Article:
An Analysis of Average and Marginal Costs of Iowa School Districts

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Date
1988
Authors
Kliebenstein, James
Walker, Kevin
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Economics

The Department of Economic Science was founded in 1898 to teach economic theory as a truth of industrial life, and was very much concerned with applying economics to business and industry, particularly agriculture. Between 1910 and 1967 it showed the growing influence of other social studies, such as sociology, history, and political science. Today it encompasses the majors of Agricultural Business (preparing for agricultural finance and management), Business Economics, and Economics (for advanced studies in business or economics or for careers in financing, management, insurance, etc).

History
The Department of Economic Science was founded in 1898 under the Division of Industrial Science (later College of Liberal Arts and Sciences); it became co-directed by the Division of Agriculture in 1919. In 1910 it became the Department of Economics and Political Science. In 1913 it became the Department of Applied Economics and Social Science; in 1924 it became the Department of Economics, History, and Sociology; in 1931 it became the Department of Economics and Sociology. In 1967 it became the Department of Economics, and in 2007 it became co-directed by the Colleges of Agriculture and Life Sciences, Liberal Arts and Sciences, and Business.

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1898–present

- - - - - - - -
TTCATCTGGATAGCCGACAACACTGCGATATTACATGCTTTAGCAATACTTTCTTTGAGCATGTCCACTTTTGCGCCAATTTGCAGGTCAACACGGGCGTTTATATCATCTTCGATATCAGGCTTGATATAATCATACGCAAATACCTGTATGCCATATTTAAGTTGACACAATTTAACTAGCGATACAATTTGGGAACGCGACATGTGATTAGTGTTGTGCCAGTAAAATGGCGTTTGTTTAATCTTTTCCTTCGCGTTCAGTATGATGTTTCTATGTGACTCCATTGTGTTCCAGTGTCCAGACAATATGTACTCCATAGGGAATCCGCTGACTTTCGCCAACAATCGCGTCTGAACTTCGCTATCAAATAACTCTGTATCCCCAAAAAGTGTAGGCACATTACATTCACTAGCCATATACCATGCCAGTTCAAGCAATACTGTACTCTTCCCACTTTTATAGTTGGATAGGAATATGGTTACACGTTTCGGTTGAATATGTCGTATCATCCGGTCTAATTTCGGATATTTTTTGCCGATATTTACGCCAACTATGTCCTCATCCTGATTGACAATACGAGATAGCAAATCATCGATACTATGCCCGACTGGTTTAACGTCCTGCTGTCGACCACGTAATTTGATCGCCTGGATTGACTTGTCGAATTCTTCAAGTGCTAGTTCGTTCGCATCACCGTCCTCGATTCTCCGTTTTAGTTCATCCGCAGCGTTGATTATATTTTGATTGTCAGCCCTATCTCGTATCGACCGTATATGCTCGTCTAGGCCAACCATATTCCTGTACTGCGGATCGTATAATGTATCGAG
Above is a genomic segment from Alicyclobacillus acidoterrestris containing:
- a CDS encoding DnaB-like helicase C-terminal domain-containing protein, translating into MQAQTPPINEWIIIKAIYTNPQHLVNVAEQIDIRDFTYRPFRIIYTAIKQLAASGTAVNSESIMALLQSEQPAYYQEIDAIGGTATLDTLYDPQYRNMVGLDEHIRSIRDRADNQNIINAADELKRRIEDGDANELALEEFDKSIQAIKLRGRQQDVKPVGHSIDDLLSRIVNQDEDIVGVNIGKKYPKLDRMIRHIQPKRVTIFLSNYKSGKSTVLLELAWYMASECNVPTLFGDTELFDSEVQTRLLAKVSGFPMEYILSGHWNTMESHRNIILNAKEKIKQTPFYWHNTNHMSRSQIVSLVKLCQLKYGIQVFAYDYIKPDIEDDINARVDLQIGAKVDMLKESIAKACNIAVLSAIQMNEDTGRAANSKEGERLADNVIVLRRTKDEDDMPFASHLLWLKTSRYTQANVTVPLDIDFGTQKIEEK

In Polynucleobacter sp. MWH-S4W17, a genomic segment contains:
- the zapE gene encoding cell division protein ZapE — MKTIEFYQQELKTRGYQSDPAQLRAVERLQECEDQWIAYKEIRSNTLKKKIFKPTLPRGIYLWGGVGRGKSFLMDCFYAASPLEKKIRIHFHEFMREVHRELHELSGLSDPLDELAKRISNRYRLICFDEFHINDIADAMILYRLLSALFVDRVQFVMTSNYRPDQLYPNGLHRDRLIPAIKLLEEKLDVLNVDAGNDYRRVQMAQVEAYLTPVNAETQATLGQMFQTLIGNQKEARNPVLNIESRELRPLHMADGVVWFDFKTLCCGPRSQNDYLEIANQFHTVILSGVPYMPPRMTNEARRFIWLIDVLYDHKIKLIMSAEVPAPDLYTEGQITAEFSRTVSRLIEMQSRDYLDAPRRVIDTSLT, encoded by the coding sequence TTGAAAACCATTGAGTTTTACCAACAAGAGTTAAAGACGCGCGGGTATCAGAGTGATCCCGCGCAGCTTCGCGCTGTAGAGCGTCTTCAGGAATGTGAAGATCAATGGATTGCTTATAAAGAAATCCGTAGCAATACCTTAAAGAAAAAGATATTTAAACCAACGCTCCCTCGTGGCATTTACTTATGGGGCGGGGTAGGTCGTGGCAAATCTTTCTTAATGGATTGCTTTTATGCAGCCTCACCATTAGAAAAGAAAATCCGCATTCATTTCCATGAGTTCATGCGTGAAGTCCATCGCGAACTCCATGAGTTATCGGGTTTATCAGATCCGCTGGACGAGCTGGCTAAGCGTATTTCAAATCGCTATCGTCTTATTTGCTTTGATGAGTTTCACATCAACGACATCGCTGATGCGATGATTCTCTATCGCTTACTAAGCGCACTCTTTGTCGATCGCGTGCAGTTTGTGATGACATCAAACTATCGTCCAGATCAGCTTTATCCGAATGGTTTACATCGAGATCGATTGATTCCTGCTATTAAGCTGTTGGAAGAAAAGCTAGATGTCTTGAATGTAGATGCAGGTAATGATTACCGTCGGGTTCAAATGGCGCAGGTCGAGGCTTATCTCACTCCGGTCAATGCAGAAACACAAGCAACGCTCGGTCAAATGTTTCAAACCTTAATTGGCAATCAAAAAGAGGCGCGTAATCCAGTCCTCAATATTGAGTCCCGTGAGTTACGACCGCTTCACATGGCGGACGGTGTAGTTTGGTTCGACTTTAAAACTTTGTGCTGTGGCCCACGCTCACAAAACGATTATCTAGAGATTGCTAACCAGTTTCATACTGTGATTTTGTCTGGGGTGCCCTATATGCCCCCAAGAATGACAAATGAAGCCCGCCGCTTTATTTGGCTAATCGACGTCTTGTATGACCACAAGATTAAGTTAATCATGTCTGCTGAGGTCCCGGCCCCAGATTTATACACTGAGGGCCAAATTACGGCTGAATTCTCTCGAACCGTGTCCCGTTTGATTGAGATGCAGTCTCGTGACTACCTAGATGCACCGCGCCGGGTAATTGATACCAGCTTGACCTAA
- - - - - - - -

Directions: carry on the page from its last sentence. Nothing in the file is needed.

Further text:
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  • Department of Economic Science (1898–1910)
  • Department of Economics and Political Science (1910-1913)
  • Department of Applied Economics and Social Science (1913–1924)
  • Department of Economics, History and Sociology (1924–1931)
  • Department of Economics and Sociology (1931–1967)

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Abstract

Animal health issues have been receiving increased attention both domestically and internationally. Moreover, the issues are not simply healthy or unhealthy animals, presence or absence of disease, or complete or partial control, The answers are not easy nor simple. It is not easy nor control is best or prevention is best. For every producer, for every species, for every dis ease, there can be a different level of control strategy which is best. The complexity of animal health comes from the fact that it usually interfaces with a variety of livestock species. Additionally, livestock production systems are quite diverse varying from the most rudimentary to highly sophisticated capital intensive confinement systems. Diseases too can result in a range of outcomes from only slight reductions in productivity to animal death. Level of management also impacts on animal disease levels. Its impact can be felt in such diverse spheres as international sales, producer profitability, and human health.

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